In this, the first of two podcasts to celebrate Glasgow and/on film, Chris and Ali both review and preview their personal highlights of this year’s Glasgow Film Festival. Chris deals with the arthouse, while Ali mainly stays in the mainstream, a division which reflects the diversity of the festival itself. More than most other film festivals, and I’ve been to a few, Glasgow really does have something for everyone.
Ali talks about the importance of Jimmy Cagney, his complicated relationship with Isabelle Huppert and exhibits a worrying knowledge of the life an times of Soho pornographer Paul Raymond. Chris waxes lyrical about Don Hertzfeld, brilliantly pronounces Apichatpong Weerasethakul and admits most of his picks have already been and gone (although many will be on general release in the coming months, so keep ’em peeled). Both praise the work of Park Circus and both wish they were better paid so they could fully indulge in the festival. Can you guess the secret Chris was keeping nervously all through the podcast? The first person who correctly guesses wins a copy of Gregory’s Girl. Answers to email@example.com.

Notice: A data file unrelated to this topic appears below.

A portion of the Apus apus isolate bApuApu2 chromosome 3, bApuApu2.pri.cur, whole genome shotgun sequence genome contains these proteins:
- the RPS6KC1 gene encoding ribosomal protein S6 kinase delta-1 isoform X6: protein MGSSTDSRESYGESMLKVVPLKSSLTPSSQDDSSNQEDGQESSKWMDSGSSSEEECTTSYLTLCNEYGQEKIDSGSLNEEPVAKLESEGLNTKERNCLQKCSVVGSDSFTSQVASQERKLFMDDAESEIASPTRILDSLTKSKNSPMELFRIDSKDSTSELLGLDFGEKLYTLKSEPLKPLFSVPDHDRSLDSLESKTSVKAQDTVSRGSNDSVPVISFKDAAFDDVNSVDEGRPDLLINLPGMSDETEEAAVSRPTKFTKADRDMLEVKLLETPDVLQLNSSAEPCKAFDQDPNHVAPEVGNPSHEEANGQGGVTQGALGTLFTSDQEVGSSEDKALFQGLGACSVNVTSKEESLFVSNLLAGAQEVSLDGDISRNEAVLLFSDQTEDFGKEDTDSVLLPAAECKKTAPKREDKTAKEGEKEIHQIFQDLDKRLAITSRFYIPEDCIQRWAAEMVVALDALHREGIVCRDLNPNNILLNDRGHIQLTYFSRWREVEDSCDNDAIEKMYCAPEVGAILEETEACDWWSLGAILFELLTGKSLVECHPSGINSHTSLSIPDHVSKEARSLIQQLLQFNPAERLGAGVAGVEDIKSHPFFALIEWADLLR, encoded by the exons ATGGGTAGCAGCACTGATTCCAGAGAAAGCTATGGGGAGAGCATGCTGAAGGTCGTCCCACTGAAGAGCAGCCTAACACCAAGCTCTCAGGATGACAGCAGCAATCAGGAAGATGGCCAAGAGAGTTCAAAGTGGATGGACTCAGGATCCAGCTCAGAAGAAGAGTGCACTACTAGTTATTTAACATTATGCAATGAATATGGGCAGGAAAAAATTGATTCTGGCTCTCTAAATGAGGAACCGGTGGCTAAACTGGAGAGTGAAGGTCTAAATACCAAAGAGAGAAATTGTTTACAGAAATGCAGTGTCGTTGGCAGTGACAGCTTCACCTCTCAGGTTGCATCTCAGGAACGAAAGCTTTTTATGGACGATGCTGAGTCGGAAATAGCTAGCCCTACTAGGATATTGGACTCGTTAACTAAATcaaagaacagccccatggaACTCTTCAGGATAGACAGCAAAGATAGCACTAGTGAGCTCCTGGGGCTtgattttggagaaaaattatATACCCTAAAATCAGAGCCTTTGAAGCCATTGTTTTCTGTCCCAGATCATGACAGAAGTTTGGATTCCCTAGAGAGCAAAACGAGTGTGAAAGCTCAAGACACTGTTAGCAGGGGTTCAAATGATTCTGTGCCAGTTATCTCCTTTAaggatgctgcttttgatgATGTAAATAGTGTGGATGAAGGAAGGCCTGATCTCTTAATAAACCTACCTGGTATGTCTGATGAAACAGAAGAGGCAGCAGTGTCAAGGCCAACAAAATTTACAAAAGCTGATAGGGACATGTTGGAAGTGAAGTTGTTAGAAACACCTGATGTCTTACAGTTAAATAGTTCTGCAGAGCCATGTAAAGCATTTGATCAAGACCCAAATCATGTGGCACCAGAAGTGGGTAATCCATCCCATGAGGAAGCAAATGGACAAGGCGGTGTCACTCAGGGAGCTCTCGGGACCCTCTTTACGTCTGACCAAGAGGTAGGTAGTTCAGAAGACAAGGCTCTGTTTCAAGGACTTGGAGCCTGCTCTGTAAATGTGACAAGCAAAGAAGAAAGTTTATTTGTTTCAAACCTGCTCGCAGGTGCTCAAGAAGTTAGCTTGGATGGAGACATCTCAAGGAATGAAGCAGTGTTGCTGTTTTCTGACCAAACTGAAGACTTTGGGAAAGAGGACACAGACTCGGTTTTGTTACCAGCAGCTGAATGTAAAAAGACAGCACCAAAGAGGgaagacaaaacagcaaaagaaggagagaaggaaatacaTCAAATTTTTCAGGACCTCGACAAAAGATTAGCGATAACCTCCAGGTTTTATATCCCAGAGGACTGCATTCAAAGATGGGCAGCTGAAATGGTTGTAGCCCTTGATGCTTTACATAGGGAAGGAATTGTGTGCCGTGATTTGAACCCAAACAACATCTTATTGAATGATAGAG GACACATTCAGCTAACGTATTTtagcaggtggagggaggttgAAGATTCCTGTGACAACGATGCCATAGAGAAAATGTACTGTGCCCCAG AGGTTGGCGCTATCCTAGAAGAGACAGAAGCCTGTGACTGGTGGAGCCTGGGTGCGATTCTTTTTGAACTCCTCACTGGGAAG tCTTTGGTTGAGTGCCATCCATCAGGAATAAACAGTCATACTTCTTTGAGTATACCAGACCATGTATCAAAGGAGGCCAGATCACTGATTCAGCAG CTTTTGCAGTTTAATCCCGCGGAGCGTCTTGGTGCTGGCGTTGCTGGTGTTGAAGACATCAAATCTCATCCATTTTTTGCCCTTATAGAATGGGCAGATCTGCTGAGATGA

Following swiftly on this podcast’s heels will be Ali’s chat with Nicola Balkind. The conversation is based on the new book World Film Locations: Glasgow which Nicola edited and which features contributions from some of Scotland’s finest film critics and commentators. Expect delivery of this podcast in the next few days.
To avoid disappointment you should, if you haven’t already, subscribe on iTunes or by RSS. You should also check out Nicola’s fantastic Uncultured Critic blog and learn more about the other interesting stuff she does here.
I should also direct you to our own Chris Ward’s podcast Seen Your Video where he concentrates on film, but not exclusively so.
In the meantime here’s a couple of trailers that show the diversity of this year’s festival.
First off is one of Don Hertzfeld’s fantastic short animations, this is Everything Will Be OK:
Then we have the other extreme, this is the trailer for the much discussed Cloud Atlas, part of which was filmed in Glasgow. We don’t just throw this together you know:
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